Volume 5 - November 2016 (11)
Science and religion are seen by many as being in opposition such that they cannot be reconciled. The modern rise of science and scientific materialism have been accompanied by a decline in religious belief, particularly in the West. Religious believers, especially those in religious orders, have always had a tendency to descend into dogmatism in the assertion of what they perceive to be absolute spiritual truth. This was most severely challenged by the rise of science in the Renaissance. This led to the development of a healthy skepticism about many religious claims, especially as religion had at that time descended to a considerable degree into states of corruption, self-interest, literalism and superstition, at odds with the original teachings of the founder. This approach was further advanced by the Darwinian theories of evolution, in opposition to the ‘once only’ view of Divine creation. But the debate has since moved on to a developing, new understanding of the relationship between science and religion, as illustrated in the Baha’i teachings.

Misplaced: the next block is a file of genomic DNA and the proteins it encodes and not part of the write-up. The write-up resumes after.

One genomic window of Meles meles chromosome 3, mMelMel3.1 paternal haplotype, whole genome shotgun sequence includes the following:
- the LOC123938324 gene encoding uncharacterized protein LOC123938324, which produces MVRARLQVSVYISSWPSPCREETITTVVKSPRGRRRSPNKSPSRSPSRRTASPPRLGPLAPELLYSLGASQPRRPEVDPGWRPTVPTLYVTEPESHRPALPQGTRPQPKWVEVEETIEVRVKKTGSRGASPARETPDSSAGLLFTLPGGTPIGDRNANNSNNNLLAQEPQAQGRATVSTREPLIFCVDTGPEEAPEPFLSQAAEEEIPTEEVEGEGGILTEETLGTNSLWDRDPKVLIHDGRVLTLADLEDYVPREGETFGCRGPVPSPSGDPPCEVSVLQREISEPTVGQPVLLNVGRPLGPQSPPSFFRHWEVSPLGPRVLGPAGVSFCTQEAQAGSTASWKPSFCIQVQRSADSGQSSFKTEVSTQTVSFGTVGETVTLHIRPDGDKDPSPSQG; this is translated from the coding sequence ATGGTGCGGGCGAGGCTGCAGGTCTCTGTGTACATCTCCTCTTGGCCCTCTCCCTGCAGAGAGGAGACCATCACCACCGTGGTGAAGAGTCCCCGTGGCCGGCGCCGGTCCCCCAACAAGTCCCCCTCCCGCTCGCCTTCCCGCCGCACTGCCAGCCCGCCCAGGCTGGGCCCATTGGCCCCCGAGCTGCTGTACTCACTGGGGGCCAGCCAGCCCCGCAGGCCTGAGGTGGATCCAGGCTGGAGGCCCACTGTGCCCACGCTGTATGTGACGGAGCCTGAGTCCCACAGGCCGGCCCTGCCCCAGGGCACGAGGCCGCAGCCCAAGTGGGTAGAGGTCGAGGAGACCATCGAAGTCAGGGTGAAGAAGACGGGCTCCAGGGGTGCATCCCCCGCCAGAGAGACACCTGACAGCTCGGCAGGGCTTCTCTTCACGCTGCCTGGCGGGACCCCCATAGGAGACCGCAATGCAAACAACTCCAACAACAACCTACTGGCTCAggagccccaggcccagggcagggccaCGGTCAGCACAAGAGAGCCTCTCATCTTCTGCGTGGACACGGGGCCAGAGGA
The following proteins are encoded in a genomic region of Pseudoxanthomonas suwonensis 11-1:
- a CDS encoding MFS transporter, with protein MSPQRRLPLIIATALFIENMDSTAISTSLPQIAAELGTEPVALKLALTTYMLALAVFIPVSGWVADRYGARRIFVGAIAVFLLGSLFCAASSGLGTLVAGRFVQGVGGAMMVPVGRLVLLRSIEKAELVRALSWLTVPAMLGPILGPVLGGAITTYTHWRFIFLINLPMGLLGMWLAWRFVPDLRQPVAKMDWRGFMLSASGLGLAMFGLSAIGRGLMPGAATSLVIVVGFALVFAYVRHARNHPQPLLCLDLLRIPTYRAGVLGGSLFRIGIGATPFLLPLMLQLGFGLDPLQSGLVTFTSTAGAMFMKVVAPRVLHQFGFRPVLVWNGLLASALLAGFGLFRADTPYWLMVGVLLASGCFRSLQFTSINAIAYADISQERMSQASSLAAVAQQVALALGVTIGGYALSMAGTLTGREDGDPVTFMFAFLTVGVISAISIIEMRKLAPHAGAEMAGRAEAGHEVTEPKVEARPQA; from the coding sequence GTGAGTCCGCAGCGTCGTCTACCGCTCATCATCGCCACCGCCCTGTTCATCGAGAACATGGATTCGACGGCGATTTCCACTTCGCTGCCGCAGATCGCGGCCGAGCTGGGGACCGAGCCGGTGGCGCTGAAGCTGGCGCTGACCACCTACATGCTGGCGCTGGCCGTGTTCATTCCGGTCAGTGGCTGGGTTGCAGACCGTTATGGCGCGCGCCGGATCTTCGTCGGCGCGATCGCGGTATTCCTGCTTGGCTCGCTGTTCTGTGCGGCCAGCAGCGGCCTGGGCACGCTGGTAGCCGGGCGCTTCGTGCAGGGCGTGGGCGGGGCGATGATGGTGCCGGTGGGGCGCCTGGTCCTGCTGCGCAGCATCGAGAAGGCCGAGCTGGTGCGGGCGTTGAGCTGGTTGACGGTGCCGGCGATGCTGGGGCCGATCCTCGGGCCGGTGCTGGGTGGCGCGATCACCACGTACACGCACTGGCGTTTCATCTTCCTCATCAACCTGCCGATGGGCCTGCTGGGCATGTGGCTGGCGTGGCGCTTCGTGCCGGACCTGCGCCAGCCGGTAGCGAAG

Cite this Article:
International Journal of Sciences is Open Access Journal.
This article is licensed under a Creative Commons Attribution 4.0 International (CC BY 4.0) License.
Author(s) retain the copyrights of this article, though, publication rights are with Alkhaer Publications.